Cabinet Members: Don’t Quit on Trump
The exodus of chief executive officers from two of President Donald Trump’s advisory councils led him to disband the panels Wednesday. That’s no great loss: The councils mostly served political rather than policy purposes. But for those who serve in the highest ranks of government, the issue is different, and quitting is not the answer.
It’s hard to fault anyone for resigning in disgust over Trump’s response to the violence in Charlottesville, Virginia. His failure to speak with moral clarity has emboldened hate groups that espouse racial and religious segregation, and worse. His inability even to acknowledge the moral dimension of the episode -- “I’m not putting anybody on a moral plane,” he said, in castigating both groups of demonstrators -- betrays a deep ignorance of the responsibilities of his office, the nation’s long struggle with discrimination, and the guarantees of the Constitution.
Nevertheless, it is imperative that any president be surrounded by a smart, capable and responsible team. Without one, the country runs grave risks that implicate not only its own future, but the world’s.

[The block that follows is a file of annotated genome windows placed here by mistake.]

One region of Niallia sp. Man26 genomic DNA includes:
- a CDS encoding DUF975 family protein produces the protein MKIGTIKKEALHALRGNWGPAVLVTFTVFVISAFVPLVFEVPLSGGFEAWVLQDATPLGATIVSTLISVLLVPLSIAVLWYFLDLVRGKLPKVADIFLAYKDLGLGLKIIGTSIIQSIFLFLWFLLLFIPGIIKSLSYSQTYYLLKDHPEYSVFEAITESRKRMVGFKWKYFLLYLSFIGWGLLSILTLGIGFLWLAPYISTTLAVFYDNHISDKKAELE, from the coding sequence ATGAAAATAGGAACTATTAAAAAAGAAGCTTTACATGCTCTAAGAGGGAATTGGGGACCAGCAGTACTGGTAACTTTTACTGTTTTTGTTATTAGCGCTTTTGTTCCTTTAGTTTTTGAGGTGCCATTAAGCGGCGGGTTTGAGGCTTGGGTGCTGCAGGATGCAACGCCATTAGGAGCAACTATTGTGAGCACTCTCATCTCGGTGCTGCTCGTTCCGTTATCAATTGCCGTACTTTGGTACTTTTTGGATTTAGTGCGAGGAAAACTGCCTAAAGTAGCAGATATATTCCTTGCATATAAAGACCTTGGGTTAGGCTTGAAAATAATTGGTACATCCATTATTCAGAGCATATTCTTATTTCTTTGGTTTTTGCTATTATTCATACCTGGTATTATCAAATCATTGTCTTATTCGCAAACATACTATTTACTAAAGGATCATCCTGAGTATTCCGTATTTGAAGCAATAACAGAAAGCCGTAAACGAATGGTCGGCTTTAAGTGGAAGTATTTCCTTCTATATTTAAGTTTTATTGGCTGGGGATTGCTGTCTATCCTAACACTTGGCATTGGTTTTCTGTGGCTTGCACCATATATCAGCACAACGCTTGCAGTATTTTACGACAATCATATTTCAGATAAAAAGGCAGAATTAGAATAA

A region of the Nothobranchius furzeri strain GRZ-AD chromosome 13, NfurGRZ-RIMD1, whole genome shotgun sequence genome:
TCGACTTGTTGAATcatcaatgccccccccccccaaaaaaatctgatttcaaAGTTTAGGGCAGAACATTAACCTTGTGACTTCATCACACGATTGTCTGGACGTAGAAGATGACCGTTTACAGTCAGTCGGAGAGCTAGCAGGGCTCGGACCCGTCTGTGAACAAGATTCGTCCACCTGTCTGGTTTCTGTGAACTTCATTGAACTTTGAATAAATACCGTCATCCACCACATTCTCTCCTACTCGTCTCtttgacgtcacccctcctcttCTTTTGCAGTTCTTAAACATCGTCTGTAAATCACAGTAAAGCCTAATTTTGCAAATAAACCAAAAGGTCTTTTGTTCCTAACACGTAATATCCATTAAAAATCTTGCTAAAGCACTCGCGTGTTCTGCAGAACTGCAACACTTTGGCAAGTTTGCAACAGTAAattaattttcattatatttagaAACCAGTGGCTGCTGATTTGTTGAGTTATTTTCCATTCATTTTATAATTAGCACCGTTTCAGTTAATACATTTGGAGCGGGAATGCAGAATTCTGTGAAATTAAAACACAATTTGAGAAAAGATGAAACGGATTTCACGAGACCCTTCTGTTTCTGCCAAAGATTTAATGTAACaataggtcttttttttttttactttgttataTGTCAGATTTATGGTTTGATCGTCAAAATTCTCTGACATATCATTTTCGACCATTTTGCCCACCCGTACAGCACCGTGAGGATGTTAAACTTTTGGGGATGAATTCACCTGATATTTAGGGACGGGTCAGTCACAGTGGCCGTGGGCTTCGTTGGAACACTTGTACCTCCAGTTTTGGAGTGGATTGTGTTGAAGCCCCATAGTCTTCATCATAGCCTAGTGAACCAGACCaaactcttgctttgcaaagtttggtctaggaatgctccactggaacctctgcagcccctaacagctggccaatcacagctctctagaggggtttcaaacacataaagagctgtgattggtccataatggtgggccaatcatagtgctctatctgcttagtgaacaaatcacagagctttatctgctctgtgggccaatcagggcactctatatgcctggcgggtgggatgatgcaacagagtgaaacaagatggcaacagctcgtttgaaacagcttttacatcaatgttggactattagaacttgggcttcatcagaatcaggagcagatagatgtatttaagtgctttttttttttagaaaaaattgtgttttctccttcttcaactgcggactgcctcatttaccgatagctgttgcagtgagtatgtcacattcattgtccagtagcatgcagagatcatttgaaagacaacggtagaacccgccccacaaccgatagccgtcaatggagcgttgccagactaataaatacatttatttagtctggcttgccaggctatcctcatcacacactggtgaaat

With Trump in charge, it’s especially important to have White House aides and cabinet members who can contain the damage done by the president. Time and again, officials have walked back false or inflammatory comments on major issues such as North Korea, Qatar, NATO, and Russian interference in the 2016 election. The clarifications and disavowals are a necessary check on Trump’s recklessness and outright dishonesty.
All presidents face crises, sometimes of their own making. At some point, it might be a matter of life and death to have people around Trump who can protect the country and the world from his dangerous instincts.
When John Kelly took over as chief of staff last month, he reportedly told White House aides he expects them to put country first, the president second, and their own priorities last. That was a sound directive, and it should apply to all administration officials. Trump may give them good reason to quit -– in fact, he already has. The nation needs them to stay.
--Editors: Francis Barry, Clive Crook.
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